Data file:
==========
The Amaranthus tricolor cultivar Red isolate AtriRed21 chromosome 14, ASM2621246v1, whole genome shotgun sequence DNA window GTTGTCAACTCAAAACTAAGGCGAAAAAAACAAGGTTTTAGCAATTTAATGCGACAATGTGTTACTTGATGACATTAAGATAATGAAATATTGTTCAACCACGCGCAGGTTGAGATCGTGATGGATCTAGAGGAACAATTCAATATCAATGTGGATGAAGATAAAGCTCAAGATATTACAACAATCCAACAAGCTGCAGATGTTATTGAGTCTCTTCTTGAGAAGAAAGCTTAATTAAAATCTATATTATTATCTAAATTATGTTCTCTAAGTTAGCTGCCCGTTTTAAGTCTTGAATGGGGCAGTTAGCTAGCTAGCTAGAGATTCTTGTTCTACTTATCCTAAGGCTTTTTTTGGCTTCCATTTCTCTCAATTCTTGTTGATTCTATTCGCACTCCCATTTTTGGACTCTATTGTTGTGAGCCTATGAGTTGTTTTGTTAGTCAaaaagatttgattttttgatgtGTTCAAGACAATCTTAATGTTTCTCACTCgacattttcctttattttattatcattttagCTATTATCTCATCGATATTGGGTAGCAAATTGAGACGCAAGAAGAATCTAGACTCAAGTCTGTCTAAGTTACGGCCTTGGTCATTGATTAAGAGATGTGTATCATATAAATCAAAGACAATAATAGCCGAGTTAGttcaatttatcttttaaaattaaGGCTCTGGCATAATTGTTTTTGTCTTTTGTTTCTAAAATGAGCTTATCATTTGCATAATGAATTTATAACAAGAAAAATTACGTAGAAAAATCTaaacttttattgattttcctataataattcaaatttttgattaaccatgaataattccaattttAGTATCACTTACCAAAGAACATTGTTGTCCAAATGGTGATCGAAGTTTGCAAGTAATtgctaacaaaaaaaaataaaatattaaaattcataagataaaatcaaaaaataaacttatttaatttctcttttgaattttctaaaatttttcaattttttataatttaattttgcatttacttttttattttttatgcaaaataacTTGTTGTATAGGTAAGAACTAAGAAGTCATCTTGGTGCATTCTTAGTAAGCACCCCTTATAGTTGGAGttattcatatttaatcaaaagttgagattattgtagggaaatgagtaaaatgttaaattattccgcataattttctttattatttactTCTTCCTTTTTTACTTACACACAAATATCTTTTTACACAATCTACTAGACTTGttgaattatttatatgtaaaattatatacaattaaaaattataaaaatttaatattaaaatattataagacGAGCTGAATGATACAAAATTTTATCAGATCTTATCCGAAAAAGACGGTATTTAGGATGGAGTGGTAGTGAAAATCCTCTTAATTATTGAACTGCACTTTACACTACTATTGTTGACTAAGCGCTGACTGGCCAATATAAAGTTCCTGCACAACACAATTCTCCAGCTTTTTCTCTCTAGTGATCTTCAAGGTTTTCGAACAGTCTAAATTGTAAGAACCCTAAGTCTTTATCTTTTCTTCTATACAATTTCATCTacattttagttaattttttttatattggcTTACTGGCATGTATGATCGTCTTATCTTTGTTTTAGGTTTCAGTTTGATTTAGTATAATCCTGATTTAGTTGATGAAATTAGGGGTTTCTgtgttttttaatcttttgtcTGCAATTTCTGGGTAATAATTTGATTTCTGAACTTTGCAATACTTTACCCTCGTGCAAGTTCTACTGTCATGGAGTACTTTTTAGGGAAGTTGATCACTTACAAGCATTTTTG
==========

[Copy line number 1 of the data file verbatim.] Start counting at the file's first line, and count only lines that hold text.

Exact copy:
The Amaranthus tricolor cultivar Red isolate AtriRed21 chromosome 14, ASM2621246v1, whole genome shotgun sequence DNA window GTTGTCAACTCAAAACTAAGGCGAAAAAAACAAGGTTTTAGCAATTTAATGCGACAATGTGTTACTTGATGACATTAAGATAATGAAATATTGTTCAACCACGCGCAGGTTGAGATCGTGATGGATCTAGAGGAACAATTCAATATCAATGTGGATGAAGATAAAGCTCAAGATATTACAACAATCCAACAAGCTGCAGATGTTATTGAGTCTCTTCTTGAGAAGAAAGCTTAATTAAAATCTATATTATTATCTAAATTATGTTCTCTAAGTTAGCTGCCCGTTTTAAGTCTTGAATGGGGCAGTTAGCTAGCTAGCTAGAGATTCTTGTTCTACTTATCCTAAGGCTTTTTTTGGCTTCCATTTCTCTCAATTCTTGTTGATTCTATTCGCACTCCCATTTTTGGACTCTATTGTTGTGAGCCTATGAGTTGTTTTGTTAGTCAaaaagatttgattttttgatgtGTTCAAGACAATCTTAATGTTTCTCACTCgacattttcctttattttattatcattttagCTATTATCTCATCGATATTGGGTAGCAAATTGAGACGCAAGAAGAATCTAGACTCAAGTCTGTCTAAGTTACGGCCTTGGTCATTGATTAAGAGATGTGTATCATATAAATCAAAGACAATAATAGCCGAGTTAGttcaatttatcttttaaaattaaGGCTCTGGCATAATTGTTTTTGTCTTTTGTTTCTAAAATGAGCTTATCATTTGCATAATGAATTTATAACAAGAAAAATTACGTAGAAAAATCTaaacttttattgattttcctataataattcaaatttttgattaaccatgaataattccaattttAGTATCACTTACCAAAGAACATTGTTGTCCAAATGGTGATCGAAGTTTGCAAGTAATtgctaacaaaaaaaaataaaatattaaaattcataagataaaatcaaaaaataaacttatttaatttctcttttgaattttctaaaatttttcaattttttataatttaattttgcatttacttttttattttttatgcaaaataacTTGTTGTATAGGTAAGAACTAAGAAGTCATCTTGGTGCATTCTTAGTAAGCACCCCTTATAGTTGGAGttattcatatttaatcaaaagttgagattattgtagggaaatgagtaaaatgttaaattattccgcataattttctttattatttactTCTTCCTTTTTTACTTACACACAAATATCTTTTTACACAATCTACTAGACTTGttgaattatttatatgtaaaattatatacaattaaaaattataaaaatttaatattaaaatattataagacGAGCTGAATGATACAAAATTTTATCAGATCTTATCCGAAAAAGACGGTATTTAGGATGGAGTGGTAGTGAAAATCCTCTTAATTATTGAACTGCACTTTACACTACTATTGTTGACTAAGCGCTGACTGGCCAATATAAAGTTCCTGCACAACACAATTCTCCAGCTTTTTCTCTCTAGTGATCTTCAAGGTTTTCGAACAGTCTAAATTGTAAGAACCCTAAGTCTTTATCTTTTCTTCTATACAATTTCATCTacattttagttaattttttttatattggcTTACTGGCATGTATGATCGTCTTATCTTTGTTTTAGGTTTCAGTTTGATTTAGTATAATCCTGATTTAGTTGATGAAATTAGGGGTTTCTgtgttttttaatcttttgtcTGCAATTTCTGGGTAATAATTTGATTTCTGAACTTTGCAATACTTTACCCTCGTGCAAGTTCTACTGTCATGGAGTACTTTTTAGGGAAGTTGATCACTTACAAGCATTTTTG